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Our Under 17 Boys National team failed to win a match in the recent CFU Football Tournament. This in itself is not a disgrace. But the matter has to be looked at in straight systematic manner. The question has to be asked: should we have done better? Importantly, are we in a position to have acquitted ourselves better? If not, why? Then, have we been having a suitable grasp on the football situation as far as the development of Junior players is concerned? My view is we are not fully alive as to where we are with our standards and do not know where the road is to allow us to pinpoint an upward trajectory for national team development.

It is important to understand fully the Dominica context within the scale of availability of human material. We need to get away from the imprisoning mentality that is misguiding us into believing our teams begin a match as equal with the opposition purely on the strength of the logic which says each team has eleven players on the field of play. A parity of this kind is utterly misleading – and with a little thought exposes a number of absurdities.

When a Dominica youth team squares up against its counterparts from Barbados or Trinidad, and the Bajans or Trinidadians win by five goals to two, we can- jump to a number of conclusions, some of which may be entirely void of clear sightedness. I believe in arriving at a proper statement of the relevant premise. The first is a look at the numerical situation in support of the Bajan or Trinidadian team origins vis à vis that of Dominica. It is no business of the Bajan or Trinidadians if we point out they may have a few hundred youth teams from which to select their national squad, unlike Dominica who may have as many as fifty youth teams. However, there are consequences for us if we fail to understand where we are and position ourselves to deal with the disparities with which we are faced.

Nothing I have said in the foregoing should introduce an element of an inferiority complex. On the contrary, it is a statement of knowledge to the extent that if you are fully aware of your starting point you may better determine your methods of approach towards player and team development. In other words, first know what you have at your disposal and then set out to work to acquire what is needed to meet your strategic development thrust suitable to your situation.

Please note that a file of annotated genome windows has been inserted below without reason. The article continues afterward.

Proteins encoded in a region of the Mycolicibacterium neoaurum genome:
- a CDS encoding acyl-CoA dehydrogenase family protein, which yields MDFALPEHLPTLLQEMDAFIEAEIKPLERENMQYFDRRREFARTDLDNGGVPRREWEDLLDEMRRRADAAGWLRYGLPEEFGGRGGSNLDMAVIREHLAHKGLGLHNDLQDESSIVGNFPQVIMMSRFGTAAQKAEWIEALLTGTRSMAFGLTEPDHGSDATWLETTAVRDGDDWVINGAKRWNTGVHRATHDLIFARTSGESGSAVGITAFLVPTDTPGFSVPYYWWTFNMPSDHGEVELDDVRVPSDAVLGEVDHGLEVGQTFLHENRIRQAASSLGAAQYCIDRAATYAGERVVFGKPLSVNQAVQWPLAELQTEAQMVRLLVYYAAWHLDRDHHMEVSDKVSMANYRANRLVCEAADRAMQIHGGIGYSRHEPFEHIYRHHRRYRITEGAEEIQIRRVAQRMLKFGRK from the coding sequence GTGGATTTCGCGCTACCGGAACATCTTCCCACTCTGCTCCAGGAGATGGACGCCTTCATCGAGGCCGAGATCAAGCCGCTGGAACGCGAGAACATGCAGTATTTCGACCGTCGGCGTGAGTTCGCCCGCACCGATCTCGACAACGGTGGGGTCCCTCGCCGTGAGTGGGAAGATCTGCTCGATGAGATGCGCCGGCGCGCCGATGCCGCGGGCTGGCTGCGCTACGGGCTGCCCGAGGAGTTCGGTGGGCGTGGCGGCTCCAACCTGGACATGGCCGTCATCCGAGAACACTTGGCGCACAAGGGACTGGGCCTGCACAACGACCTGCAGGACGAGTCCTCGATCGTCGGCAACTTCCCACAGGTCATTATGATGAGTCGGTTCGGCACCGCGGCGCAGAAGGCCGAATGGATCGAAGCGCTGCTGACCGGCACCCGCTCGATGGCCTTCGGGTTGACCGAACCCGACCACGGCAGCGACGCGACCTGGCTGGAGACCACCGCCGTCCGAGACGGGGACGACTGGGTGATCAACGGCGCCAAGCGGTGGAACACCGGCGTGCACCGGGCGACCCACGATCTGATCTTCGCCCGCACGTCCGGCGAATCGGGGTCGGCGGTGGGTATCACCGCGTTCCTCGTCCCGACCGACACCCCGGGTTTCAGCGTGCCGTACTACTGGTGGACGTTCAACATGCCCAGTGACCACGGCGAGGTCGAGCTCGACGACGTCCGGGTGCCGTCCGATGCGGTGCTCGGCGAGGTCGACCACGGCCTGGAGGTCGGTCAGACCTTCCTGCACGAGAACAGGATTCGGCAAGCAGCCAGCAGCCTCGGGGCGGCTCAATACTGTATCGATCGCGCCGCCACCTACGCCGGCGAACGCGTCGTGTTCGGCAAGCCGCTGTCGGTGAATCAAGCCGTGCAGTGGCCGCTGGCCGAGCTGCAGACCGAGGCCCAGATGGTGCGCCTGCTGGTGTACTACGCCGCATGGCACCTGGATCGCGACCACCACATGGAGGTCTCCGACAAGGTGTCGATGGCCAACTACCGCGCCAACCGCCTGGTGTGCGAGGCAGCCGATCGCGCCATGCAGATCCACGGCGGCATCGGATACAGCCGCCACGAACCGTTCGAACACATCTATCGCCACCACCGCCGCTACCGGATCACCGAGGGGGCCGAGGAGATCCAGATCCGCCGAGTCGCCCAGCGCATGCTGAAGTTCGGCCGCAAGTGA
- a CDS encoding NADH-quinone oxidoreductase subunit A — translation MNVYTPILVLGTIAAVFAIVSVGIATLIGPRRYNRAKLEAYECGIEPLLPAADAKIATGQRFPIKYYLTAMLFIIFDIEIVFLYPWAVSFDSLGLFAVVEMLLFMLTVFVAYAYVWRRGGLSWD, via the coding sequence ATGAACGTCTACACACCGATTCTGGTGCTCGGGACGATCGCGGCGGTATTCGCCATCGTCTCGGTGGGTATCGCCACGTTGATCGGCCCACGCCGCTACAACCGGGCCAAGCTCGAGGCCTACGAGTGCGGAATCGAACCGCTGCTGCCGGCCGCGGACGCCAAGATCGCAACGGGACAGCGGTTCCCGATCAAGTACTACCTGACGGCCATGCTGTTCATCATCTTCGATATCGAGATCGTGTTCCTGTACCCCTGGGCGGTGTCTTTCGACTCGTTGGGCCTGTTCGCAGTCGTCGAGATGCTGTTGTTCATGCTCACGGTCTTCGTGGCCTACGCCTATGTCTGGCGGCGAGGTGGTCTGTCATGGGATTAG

Barbados and Trinidad may rely on their bountiful source of very many teams, each of which provides a player or two of relative individual excellence. Their's one of skimming the cream from a large vat. Ours is always going to be a small vat. What then has to be our related issues – if we seek to address the pretty real differential? A sane answer has to be thoroughness in how we devise our system of development. If we get a grip on the structure of our youth football right at the areas of inception and taking this all the way to the top, we can install the needed foundations to success, and accordingly lose the overextension of endurance in making excuses for failure.

There is the oft repeated saying: "failure to plan is planning to fail". In this regard we have to enshrine our approach to planning by securing it to the very beginnings of our football development. Contrary to the wasteful philosophy of providing a group of youngsters with a ball, with sheer enjoyment as the essential feature, and hoping somehow the outcome will be the emergence of a quality team, or at least some decent players, is an extreme case which is doomed to be fruitful only in frustration – if playing excellence is the wishful goal.

If, as is likely to be the case, we cannot have each of our primary schools duly lifted via a solid programme of development, it is essential to adopt a few schools exhibiting a useful disposition to coachableness and endeavour to move them forward making them a spearhead and exemplary ideal for others to follow. This would not be elitism carried to excess. It is one way of making the very best of a situation which is very far from ideal – cutting our cloth to tailor our suit.

My very free advice hinges to the obvious requirement for national youth squads to be formulated on age group starting at Under Eight and extending through Under Twelve, Under Fifteen, then to the Under Seventeen. Without this, we are merely groping in the dark. Even then, it must not be a matter of having a token effort - just to say we have something. Whatever we put in place must be sound, positive and consistent from year to year and month to month and week to week.

In summing up, I would emphasize that the burden of this article would presuppose much fuller in-depth analysis of football development as it pertains to an adequate movement forward. It does not exclude exhaustive weighing of what we have by way of all material – human resource structures along with assumed technical attainments. Above all, whatever we attempt has to be driven by desire to be thorough and willingness to be cumulatively geared towards sustained success for our youth football at the regional level. We have not been doing this. When we do, there is no doubt we will fulfill the capacity to make a reversing of the adverse scores we suffered in CFU and elsewhere a solid reality. This is not wishful thinking – not if thoroughness becomes our watchword! The dream must be backed by resolve and muscle, but the path must be clearly marked.


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